Monday, July 16, 2012
Through Rushing Water
Thomas Nelson, 2012
Christian Historical Romance
Source: Received an e-ARC via Netgalley in exchange for an honest review.
I read this author's previous work, Spring for Susannah, and absolutely loved the romance so despite not being excited about the setting (1876 Dakota Territory), I was very eager to learn more.
Sophia Makinoff is preparing to become engaged to a rising young Congressman until he announces his engagement to her frivolous roommate and she applies to be a missionary. Her goal is to go to China and perhaps eventually return to her birthplace in Russia. Instead she is sent to Dakota Territory to serve as a missionary and teacher to the Ponca Indians. Running from the pain of the broken relationship, Sophia is soon immersed in the lives of those around her, battling for the Ponca tribe and their livelihood against an encroaching American government.
I have to say that I LOVED Sophia. She is so tough, loving, and full of grace. She could have given up at multiple points but she just kept persevering and attempting new avenues to get the support she needed. She gave her whole heart to the challenge of making a new life in the Dakota Territory. Another notable character is Will, the village's carpenter. Despite warnings from the local pastor and land agent, he learned the Ponca language and has been accepted by them, also putting forth his best efforts in seemingly hopeless conditions.
However plot-wise, the book seemed a bit soggy. I think you could divide the book roughly into thirds. The first is Sophia becoming acclimated; the second is fighting the US government's demands that the Poncas move; and the last third is in Omaha where Sophia and Will's romance really takes off. While I loved the romance, I did think the Ponca storyline was more powerful so to have it almost shelved was frustrating and to the story's detriment.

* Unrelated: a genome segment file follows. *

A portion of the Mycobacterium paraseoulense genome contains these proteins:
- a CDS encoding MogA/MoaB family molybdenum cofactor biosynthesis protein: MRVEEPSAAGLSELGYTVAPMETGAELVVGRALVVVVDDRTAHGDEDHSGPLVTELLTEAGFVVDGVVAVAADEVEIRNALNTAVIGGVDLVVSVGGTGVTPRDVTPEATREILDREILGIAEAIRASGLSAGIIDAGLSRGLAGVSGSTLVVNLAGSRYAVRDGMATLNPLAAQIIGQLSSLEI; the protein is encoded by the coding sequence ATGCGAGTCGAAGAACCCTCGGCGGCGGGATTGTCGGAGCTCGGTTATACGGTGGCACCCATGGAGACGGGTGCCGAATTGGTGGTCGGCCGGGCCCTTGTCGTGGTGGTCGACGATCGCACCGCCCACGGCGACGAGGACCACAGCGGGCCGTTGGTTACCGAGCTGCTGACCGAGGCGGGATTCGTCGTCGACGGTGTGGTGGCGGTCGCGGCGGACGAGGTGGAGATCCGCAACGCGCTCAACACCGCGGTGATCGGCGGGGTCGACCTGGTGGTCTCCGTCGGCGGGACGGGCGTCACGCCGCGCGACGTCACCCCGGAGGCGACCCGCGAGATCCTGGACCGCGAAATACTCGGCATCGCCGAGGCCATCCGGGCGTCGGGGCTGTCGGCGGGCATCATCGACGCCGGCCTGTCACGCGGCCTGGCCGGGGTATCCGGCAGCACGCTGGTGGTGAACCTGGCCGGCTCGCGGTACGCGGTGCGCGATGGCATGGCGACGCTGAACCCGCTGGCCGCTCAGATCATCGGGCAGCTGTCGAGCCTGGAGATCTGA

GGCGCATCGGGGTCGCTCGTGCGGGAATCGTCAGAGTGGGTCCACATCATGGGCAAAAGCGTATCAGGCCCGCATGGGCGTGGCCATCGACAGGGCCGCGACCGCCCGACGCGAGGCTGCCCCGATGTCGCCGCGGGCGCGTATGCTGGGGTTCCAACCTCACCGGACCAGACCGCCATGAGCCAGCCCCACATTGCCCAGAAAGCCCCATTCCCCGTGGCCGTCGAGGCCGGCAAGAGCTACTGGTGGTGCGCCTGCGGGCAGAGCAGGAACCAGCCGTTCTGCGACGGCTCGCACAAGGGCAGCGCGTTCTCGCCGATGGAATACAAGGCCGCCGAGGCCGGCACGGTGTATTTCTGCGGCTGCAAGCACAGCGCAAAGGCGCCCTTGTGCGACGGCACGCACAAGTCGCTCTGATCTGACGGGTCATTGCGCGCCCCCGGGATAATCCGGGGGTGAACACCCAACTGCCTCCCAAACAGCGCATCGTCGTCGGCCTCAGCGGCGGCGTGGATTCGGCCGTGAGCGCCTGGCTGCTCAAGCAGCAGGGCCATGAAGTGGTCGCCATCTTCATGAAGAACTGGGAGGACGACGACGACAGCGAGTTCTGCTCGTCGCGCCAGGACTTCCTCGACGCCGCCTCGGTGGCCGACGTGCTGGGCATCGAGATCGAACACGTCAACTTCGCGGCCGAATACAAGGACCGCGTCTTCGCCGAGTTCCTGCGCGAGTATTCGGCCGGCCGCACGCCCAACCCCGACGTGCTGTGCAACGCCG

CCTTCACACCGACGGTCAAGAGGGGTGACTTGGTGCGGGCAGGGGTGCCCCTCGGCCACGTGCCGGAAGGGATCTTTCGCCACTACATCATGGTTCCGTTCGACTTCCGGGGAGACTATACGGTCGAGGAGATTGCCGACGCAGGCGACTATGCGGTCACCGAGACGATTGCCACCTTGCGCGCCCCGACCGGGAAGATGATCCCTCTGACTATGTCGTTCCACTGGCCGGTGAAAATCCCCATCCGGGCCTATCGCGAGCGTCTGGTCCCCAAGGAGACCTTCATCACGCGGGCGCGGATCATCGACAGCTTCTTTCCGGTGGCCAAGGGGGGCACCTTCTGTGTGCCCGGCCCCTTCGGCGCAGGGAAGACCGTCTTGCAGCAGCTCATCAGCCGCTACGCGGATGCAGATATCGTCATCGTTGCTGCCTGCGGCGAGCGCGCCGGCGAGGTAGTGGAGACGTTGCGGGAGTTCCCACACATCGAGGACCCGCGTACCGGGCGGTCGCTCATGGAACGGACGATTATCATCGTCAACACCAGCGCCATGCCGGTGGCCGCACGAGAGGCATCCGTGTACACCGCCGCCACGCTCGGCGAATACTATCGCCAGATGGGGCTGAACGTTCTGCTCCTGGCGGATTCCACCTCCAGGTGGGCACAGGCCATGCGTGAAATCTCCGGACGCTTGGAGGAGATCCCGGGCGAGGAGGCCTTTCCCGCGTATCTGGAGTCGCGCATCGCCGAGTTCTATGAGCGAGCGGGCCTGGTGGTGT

There were a couple of elements that were new to me, as a sporadic reader of Christian fiction. First Sophia was born in Russia and was raised in the Russian Orthodox Church to the shock of the local Episcopal priest; I've really only read books with Protestant heroines. The second element was the inclusion of the Ponca Indians. Since I tend to read historical fiction set in Regency and WWII, I'm not as familiar with the period. It's also a tough one to read about because of the appalling way the US government behaved; it's hard to read about the underhanded behavior when I know that the bad guys aren't really punished.
Overall: I loved the bits of romance but thought the plot as a whole wasn't as strong and powerful as it might have been.
Cover: The cover does not appeal to my personal preferences as I like bright colors but its muted tones are fitting for this more somber story.